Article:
These last two years have added a new question to be asked during the buildup to the Derby. How likely is it that the winner of the Derby might also win the Preakness? Without a standout favorite, there would be a strong likelihood that two different horses winning the first two legs of the crown would once again knock the legs out from under the secondary market. But even though we only used California Chrome and American Pharoah defensively in our Derby bets, their pre-Derby reputations suggested that a Derby win would result in a near-walkover of a Preakness and make it a seller’s market for Belmont seats.

So the risk/reward scenarios that danced before us were not so much the idea that Belmont seats might quintuple in value, but whether we would be able to wait a while and then get them on the cheap. The ducat is not for sale regardless of where American Pharoah finishes later today. The question is whether or not paying retail four weeks ago was the right move, and the Derby winner will provide that answer presently.

The Twice a Month Plan

By sneaking in under the wire on Sunday afternoon with a regrettable 1,600 word piece on Derby Day in Columbia County, the first year of Around2Turns came to a crashing and inglorious end. It was our 24th blog post and came 364 days after making our maiden voyage with this more buoyant number on the announcement of Tom Durkin’s pending retirement. What can I say? Even at a rate of two-per-month they can’t all be gems.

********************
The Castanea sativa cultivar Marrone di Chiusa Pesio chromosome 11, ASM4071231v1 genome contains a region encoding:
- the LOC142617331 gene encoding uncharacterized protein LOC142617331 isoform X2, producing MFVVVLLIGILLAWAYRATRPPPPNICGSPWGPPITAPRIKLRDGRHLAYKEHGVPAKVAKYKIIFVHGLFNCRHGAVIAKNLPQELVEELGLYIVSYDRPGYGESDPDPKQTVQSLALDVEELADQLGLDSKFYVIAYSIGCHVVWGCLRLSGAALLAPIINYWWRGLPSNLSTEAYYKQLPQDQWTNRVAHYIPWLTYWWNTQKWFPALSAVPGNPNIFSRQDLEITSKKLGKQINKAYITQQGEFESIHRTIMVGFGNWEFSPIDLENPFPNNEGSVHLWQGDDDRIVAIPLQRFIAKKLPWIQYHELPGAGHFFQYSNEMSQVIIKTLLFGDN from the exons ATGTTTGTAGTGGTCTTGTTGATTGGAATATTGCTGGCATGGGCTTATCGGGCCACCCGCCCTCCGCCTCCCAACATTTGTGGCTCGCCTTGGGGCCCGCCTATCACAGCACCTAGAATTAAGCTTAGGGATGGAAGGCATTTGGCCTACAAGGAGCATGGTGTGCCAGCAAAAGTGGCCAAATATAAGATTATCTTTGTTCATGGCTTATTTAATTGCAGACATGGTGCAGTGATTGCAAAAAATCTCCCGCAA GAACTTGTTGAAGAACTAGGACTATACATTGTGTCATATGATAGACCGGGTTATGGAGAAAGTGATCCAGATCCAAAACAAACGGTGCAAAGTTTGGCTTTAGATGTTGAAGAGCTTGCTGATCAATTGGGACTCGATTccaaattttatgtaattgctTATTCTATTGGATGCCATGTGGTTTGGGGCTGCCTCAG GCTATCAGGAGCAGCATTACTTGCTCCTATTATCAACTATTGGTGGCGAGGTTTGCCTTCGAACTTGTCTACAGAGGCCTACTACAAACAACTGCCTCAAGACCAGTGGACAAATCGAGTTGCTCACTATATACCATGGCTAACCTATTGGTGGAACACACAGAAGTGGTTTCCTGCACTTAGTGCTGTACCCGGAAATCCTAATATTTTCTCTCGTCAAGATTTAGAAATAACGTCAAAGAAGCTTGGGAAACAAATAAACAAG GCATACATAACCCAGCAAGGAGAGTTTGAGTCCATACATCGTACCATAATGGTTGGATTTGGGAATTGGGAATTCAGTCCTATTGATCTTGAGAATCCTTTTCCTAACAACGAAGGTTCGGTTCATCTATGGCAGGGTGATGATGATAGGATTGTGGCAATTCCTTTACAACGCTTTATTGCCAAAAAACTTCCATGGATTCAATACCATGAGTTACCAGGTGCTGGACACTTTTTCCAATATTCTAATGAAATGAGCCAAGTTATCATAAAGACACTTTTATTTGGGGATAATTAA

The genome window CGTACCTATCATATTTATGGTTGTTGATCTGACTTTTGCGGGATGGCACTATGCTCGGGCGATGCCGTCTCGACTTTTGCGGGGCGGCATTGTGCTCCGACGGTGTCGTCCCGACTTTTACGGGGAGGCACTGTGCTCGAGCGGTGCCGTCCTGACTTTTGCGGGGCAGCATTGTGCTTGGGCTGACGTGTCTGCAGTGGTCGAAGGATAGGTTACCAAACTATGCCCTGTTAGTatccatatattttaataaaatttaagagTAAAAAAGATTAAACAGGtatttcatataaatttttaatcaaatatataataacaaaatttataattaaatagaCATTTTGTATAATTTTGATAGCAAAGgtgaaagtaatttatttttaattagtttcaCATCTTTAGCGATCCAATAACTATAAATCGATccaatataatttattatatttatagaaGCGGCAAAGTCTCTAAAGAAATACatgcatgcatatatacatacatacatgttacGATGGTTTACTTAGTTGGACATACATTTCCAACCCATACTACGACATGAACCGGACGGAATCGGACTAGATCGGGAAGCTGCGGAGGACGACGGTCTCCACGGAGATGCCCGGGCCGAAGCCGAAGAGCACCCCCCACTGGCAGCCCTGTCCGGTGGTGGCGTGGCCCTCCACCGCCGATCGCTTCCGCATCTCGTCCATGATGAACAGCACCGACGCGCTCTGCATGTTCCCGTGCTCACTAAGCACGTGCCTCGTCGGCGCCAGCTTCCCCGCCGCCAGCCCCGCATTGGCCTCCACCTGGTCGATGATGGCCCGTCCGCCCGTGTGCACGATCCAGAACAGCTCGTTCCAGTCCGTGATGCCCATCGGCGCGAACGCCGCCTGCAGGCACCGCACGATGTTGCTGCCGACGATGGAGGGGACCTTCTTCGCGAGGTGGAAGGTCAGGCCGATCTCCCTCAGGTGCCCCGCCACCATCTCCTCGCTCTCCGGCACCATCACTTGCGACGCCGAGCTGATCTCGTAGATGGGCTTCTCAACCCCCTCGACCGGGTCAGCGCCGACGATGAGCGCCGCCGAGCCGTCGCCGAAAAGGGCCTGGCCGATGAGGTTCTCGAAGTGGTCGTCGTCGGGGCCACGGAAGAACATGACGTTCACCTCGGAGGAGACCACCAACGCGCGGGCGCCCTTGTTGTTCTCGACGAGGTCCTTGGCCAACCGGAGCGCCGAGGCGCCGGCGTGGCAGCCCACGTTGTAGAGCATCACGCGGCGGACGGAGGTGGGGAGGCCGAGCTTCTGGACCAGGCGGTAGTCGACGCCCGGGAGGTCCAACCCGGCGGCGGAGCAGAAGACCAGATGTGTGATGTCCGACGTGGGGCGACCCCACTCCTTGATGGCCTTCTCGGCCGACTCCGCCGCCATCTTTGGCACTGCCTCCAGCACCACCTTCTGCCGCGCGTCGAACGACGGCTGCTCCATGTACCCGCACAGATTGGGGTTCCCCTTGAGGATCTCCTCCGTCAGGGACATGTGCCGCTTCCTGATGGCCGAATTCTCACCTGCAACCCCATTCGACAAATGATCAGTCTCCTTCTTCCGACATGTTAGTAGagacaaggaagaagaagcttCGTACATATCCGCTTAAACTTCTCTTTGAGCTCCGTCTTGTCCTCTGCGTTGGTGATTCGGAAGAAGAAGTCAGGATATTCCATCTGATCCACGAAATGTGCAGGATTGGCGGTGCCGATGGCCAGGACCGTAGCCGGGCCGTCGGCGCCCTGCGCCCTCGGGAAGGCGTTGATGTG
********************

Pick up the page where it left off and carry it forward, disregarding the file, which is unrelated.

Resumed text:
I make this post not to offer self-congratulation for such uneven and ill-scheduled contributions to the state of online horsetalk, but rather, to thank my small but cherce collection of readers for clicking through to here from someplace better, and hanging around for as long as they could possibly stand it. Like Christopher Kay of the New York Racing Association, we here at Around2Turns pledge that – here in Year 2 – we will do our utmost to make your guest experience as free from drudgery and squalor as can reasonably be expected.

Towards that goal, let’s take a brief look at the things that seemed to be OK last year, and how we might manage to do more of those (and fewer of those other ones) from hereon.

“The Drama King” piece on Durkin was that rare bird among the two dozen, as it was posted while a breaking story was still fairly fresh, making it a timely piece. Since I continue to be gainfully employed on the business side of that place where Red Smith toiled following his Women’s Wear Daily days, these sort of “newsy” bits will often be subject to the vagaries of my off (writing) hours. And if a fresh take or unique angle can’t be provided? Then, dear reader, what’s the point? You might just as well re-read the story you already saw in the pages of what Smith used to refer to as “Pravda“.